Day 3 was a bit more humid and hot. I trunged up Lonesome Lake Trail listening to everyone talk about swimming at the Lake. What an awesome idea I thought to myself, somehow I have to shave some time off the day and buy out a few minutes to do so myself. But the clock was ticking as we were due at my brother's for dinner with our entire (yet small) family. The goal for today was a Patrol & Scout, for on Thursday we were meeting a new Adopter who took on the upperhalf of the Lonesome Lake Trail this year. I have hiked this trail many times and encountered few. Not so today, for I bumped into 7 hikers throughout the trek. But I outlined my task by making mental notes on the way up, and more precise on the way down. I reached Coppermine Junction in an hour and ten minutes, not too bad I thought to myself, at least not for lugging all the tools on the way as well. The trail was in need of some brushing, which I did on the way down, and some new bars that we could install the next day, blazing would need to be done too, as some former trees used for blazing had fallen victim to storms over the years. But the main conclusion for the day was this. If you are doing Cannon, go this route. Its pretty, has a great section of boreal forest after the steep levels out, and it is sooooooooo much better than the badly eroded, neglected Kinsman Ridge Trail approach from the Tram lot or the equally dire Hi-Cannon approach, which is also in sore need of erosion control. I also learned if you want to go swimming at the Lake, give yourself ample time, for as sweaty, gross, dirty, and smelly as I was, I ran out of time to do so. I did meet a very nice, new NH State Park Ranger who was on her way up to the Hut to discuss some of the interpretive programs the State offers for visitors. She was super cool, and a recent transfer from the West Coast. We had some nice discussions about the "East Coast, White Mountain NH" way of doing things.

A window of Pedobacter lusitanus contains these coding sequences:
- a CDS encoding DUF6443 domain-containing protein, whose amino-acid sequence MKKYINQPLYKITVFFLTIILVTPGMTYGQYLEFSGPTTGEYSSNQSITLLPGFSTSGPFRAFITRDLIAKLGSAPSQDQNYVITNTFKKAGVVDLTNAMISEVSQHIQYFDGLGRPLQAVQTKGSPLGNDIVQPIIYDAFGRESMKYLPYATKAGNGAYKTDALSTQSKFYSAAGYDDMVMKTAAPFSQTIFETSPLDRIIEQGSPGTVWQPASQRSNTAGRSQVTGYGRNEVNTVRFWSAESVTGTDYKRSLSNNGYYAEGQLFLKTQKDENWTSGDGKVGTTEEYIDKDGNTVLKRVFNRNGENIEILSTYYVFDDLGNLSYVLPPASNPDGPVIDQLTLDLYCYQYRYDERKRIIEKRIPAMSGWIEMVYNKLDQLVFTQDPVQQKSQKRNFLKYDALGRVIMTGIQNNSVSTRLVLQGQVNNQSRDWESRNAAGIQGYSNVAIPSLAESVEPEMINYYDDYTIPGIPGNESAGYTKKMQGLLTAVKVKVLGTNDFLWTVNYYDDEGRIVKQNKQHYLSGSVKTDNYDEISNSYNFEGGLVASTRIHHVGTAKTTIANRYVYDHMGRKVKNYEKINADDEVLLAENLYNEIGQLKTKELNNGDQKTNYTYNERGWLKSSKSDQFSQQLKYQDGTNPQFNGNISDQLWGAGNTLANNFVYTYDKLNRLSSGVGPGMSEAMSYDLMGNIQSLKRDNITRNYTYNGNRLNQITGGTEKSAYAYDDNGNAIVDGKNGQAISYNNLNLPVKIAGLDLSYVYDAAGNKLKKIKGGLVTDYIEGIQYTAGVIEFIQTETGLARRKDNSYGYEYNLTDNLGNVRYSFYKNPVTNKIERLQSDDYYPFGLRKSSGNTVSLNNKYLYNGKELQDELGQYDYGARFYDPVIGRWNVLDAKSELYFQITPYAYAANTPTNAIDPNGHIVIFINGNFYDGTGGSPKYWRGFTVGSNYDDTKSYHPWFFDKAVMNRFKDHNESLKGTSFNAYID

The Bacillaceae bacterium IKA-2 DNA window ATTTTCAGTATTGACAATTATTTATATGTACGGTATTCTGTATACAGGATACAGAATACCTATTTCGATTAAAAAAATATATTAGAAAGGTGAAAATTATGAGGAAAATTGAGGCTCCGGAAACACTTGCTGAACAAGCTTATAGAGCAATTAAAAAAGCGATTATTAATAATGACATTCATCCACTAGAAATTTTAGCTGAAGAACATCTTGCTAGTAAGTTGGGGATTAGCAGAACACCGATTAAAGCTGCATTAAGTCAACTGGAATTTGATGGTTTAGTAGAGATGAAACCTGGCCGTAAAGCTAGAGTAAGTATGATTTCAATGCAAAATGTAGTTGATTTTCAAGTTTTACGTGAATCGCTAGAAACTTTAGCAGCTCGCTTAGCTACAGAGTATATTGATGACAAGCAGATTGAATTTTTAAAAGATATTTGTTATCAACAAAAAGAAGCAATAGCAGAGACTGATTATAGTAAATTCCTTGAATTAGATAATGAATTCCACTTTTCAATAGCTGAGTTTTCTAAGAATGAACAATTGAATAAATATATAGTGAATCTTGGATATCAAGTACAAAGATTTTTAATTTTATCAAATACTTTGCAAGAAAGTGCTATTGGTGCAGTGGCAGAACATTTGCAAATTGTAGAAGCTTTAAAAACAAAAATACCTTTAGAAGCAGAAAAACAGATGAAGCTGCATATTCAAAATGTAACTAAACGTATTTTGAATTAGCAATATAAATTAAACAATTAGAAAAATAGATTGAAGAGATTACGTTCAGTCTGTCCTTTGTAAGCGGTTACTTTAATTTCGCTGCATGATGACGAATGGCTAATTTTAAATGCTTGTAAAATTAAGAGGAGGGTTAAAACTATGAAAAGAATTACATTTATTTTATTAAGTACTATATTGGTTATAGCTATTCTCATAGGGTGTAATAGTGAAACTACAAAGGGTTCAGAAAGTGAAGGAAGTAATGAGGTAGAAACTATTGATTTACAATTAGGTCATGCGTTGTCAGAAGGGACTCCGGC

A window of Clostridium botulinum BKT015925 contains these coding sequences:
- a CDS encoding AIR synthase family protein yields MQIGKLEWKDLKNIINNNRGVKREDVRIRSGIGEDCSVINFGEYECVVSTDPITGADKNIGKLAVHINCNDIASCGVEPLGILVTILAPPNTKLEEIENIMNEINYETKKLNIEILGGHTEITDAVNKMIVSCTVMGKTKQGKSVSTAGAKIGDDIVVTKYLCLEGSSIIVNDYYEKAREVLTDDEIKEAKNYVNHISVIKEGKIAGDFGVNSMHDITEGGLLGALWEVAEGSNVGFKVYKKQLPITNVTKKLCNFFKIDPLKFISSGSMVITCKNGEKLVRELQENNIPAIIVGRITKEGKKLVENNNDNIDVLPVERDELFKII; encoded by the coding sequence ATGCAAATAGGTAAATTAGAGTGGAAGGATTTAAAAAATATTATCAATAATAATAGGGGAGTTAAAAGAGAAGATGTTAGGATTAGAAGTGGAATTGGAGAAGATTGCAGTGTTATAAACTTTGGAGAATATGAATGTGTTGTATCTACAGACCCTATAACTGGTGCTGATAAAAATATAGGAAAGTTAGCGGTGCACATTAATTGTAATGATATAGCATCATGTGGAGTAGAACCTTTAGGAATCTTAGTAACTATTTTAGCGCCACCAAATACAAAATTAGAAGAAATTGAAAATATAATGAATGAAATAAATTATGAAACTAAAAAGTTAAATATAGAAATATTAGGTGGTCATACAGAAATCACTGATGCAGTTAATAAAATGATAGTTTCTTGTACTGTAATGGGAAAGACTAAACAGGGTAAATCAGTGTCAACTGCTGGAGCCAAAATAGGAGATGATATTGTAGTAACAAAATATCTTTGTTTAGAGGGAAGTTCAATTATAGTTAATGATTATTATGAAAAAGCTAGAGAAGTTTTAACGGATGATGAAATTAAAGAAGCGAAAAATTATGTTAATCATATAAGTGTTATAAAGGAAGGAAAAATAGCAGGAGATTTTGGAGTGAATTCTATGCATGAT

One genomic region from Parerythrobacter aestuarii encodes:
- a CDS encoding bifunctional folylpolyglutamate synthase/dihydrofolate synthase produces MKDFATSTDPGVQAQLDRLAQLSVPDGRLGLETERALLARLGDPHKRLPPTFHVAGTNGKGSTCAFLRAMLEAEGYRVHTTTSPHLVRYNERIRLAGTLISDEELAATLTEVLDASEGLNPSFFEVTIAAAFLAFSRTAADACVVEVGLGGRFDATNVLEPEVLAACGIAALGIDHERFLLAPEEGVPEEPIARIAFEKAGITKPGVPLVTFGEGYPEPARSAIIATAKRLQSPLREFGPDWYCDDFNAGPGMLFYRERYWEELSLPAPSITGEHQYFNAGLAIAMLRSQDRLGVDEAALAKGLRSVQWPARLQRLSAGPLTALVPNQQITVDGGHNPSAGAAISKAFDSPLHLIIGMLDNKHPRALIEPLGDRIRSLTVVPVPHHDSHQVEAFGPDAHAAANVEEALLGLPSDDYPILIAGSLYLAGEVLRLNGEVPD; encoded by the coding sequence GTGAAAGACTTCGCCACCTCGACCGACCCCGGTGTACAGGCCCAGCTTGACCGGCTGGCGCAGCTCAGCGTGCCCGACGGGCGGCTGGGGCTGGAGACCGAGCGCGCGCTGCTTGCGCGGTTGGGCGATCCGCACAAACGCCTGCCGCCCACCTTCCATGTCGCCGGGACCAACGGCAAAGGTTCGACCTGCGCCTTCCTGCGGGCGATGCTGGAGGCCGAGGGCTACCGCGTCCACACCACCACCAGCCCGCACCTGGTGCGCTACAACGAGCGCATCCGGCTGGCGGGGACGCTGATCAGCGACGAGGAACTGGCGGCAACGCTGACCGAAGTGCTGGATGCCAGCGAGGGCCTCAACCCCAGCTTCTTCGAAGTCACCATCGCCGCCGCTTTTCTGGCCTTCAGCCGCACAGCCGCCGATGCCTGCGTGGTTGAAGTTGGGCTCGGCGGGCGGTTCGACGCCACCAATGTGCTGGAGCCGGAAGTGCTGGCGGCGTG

Ah, Day 4, we kicked some butt today. L is the new Adopter for the upper section of Lonesome Lake Trail, and requested a little extra guidance for her trail's specific needs after the Skills Session. We were glad to help. We bashed it but good. We cleaned out all old bars, installed new ones, and cleaned up outflow ditches as well. All this to control erosion and water flow from hitting and soaking the flats just before the bog bridges. When it came to building new wood waterbars there was a cornucopia of windfall spruce all over the place, it was a blast, and my Oxschenkopf axe was singing in the still, humid, moist air. We lunched at Coppermine Junction just in time to have a large group of not prepared hikers come bustling down to us asking where the Lake was. We told them they still had a mile to go, and seeing how they had no fluids or food, street sneakers had ridden up on the Tram, the wisest course may be (up to their discretion, of course) to return to the top of the Tram. They asked about going out all the way to the Lafayette Campground, then hoofing it back up the Bike Path. We calculated the mileage for them, and they seemed a bit overwhelmed. In addition, an adult member had turned up a bit lame with bad blisters, so there I was johnny- on- the- spot with my First Aid training and equipment and helped him out. Leaving them to come to a concensus (the kids wanted to push on, the adults not so much) they decided to turn back to the Tram, and thanking us for the advice, they went back. I want to say that L is a real workhorse. She has many commitments, not only her job, but also with NH Audobon and the SPNH, and here she was bustin' hump with us. What an inspiration, and she is a great volunteer to have on board in the Franconia South Region. On the way down we brushed and blazed some more, and finally L had to leave, already staying beyond her backin' out time. Klutzy Kat and I blazed until we ran out of paint, a mere 9 blazes from completion, then headed out ourselves, opting to take the Dodge Cut-Off & Hi-Cannon route out. As a note, the 2nd bridge on Lonesome Lake is scheduled to be replaced in the next 2 weeks, yes, that's the teetering, leaning one. And extra special kudos to the Croo that installed the new bridge at the trailhead. It specifically outlines the trail corridor, helping to ease erosion due to a multitude of herd paths along the brook bank.